Tagged: Aldous Huxley

Revolution of the Mind: The Dreams of Aldous Huxley

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by Erik G. Magro ©, Aug. 16th, 2005

On July 26, 1894 in Surrey, England, Aldous Leonard Huxley was born into a well-established, prominent family with a rich history of distinguished intellectuals on both sides who were highly esteemed among the English aristocracy. His father was Dr. Leonard Huxley, the venerated scientist and writer, and his grandfather, Thomas Henry Huxley, was the famously outspoken biologist who helped develop the theory of evolution alongside Charles Darwin. Huxley’s brother, Sir Julian Huxley, was also a distinguished biologist and eugenics advocate who would go on to charter and become the first Director-General of United Nations Educational, Scientific and Cultural Organization (UNESCO); his unique position in the world council helped provide Huxley with priceless insight for many literary works (Martin). At sixteen, Huxley nearly went blind due to an eye illness that altered his path in life from a scientist to a writer. His literary career began at Oxford where he met writers like Lytton Strachey and Bertrand Russell and had a relationship with D. H. Lawrence. He published his first book in 1916, The Burning Wheel; a collection of poems followed by three more poem anthologies (Pradas). In his twenties, Huxley wrote for a series of magazines, namely, Athenaeum, House and Garden, and Vogue, but he would gain notoriety for his novels during this time. In 1921, Crome Yellow, was published followed by two comedies, Antic Hay (1923) and Those Barren Leaves (1925), which would earn him acclaim from critics for the important social issues he raised. Proceeding works include essays examining philosophical and cultural issues and novels reflecting his background influences in science. His personal best-selling novel was Point Counter Point (1928), but his highest literary achievement is the visionary future look at a spiritually bereft society in a one-world technocratic state in his classic novel, Brave New World (1932).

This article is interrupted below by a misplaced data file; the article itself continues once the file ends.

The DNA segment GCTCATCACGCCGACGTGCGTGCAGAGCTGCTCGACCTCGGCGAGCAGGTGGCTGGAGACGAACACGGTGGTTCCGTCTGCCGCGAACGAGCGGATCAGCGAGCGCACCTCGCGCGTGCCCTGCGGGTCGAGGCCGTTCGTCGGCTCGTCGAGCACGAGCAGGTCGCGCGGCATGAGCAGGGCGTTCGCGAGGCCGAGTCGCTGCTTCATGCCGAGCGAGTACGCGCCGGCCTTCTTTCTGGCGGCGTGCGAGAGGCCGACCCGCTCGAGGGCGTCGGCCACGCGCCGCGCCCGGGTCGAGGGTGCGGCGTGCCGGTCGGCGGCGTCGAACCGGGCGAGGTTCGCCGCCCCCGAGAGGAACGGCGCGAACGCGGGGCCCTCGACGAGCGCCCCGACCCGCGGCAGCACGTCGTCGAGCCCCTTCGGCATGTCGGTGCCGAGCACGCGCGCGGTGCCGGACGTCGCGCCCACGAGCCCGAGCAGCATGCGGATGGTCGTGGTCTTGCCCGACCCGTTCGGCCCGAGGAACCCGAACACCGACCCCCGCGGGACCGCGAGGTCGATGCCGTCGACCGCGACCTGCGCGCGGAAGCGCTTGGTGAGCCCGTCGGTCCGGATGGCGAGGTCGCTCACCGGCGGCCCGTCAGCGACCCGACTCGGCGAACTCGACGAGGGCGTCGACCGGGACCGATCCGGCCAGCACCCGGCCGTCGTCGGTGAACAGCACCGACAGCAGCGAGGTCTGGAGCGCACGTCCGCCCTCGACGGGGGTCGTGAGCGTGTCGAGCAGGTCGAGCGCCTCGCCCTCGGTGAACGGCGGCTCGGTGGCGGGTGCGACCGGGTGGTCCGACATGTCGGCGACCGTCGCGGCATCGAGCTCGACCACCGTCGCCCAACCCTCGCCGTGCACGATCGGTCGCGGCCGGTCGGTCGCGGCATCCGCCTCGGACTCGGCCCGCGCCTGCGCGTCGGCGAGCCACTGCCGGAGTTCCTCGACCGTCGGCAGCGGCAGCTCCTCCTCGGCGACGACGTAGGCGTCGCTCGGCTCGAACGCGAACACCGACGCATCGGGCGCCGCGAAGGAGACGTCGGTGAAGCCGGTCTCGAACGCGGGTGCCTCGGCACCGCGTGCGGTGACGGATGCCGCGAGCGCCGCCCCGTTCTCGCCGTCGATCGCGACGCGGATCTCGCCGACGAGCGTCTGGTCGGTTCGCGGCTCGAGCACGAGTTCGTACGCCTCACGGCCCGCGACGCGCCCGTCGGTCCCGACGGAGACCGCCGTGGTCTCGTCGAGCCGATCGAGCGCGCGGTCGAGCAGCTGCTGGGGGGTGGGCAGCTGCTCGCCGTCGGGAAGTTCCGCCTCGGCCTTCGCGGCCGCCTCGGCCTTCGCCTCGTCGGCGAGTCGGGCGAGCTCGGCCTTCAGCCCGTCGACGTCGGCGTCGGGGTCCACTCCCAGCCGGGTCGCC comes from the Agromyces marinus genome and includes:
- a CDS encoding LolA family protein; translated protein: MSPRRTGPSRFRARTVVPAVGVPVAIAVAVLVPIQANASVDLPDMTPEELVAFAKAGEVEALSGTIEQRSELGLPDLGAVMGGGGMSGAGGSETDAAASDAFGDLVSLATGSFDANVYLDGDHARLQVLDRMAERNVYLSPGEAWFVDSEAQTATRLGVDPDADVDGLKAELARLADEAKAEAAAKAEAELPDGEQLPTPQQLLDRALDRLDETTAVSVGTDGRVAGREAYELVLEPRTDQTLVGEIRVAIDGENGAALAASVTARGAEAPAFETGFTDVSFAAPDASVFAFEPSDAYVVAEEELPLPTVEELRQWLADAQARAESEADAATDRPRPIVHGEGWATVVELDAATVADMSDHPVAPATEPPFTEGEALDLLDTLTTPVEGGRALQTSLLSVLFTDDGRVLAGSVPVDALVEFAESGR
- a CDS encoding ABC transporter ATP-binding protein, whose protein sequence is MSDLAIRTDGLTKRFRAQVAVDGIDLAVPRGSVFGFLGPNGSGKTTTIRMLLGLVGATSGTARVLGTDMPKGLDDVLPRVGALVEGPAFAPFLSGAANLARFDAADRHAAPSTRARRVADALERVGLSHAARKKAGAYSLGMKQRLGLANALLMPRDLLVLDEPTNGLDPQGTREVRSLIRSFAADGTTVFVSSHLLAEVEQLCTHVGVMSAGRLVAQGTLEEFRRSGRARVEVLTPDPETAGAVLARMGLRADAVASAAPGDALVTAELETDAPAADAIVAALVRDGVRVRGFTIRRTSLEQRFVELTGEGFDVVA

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The Ascendancy of the Scientific Dictatorship Part Two: Science Fiction and the Sirius Connection

by Phillip D. Collins ©, Feb. 24th, 2005

In part two of this article, we trace the thread of the concept of ‘survival of the fittest’ from Condorcet to Malthus, to Spencer, to Wallace and to Darwin; elucidate the ‘predictive programming’ contained in science fiction novels; and illuminate the extraterrestrial connection, specifically the Freemasonic import of Sirius, the Dog Star.

Science Fiction: A Means of Predictive Programming

Aldous Huxley first presented the ‘scientific dictatorship’ to the public imagination in his book Brave New World. In Dope, Inc., associates of political dissident Lyndon LaRouche claim that Huxley’s book was actually a ‘mass appeal’ organizing document written ‘on behalf of one-world order’ (Dope, Inc., 538). The book also claims the United States is the only place where Huxley’s ‘science fiction classic’ is taught as an allegorical condemnation of fascism. If this is true, then the ‘scientific dictatorship’ presented within the pages of his 1932 novel Brave New World is a thinly disguised roman a’ clef – a novel that thinly veils real people or events – awaiting tangible enactment.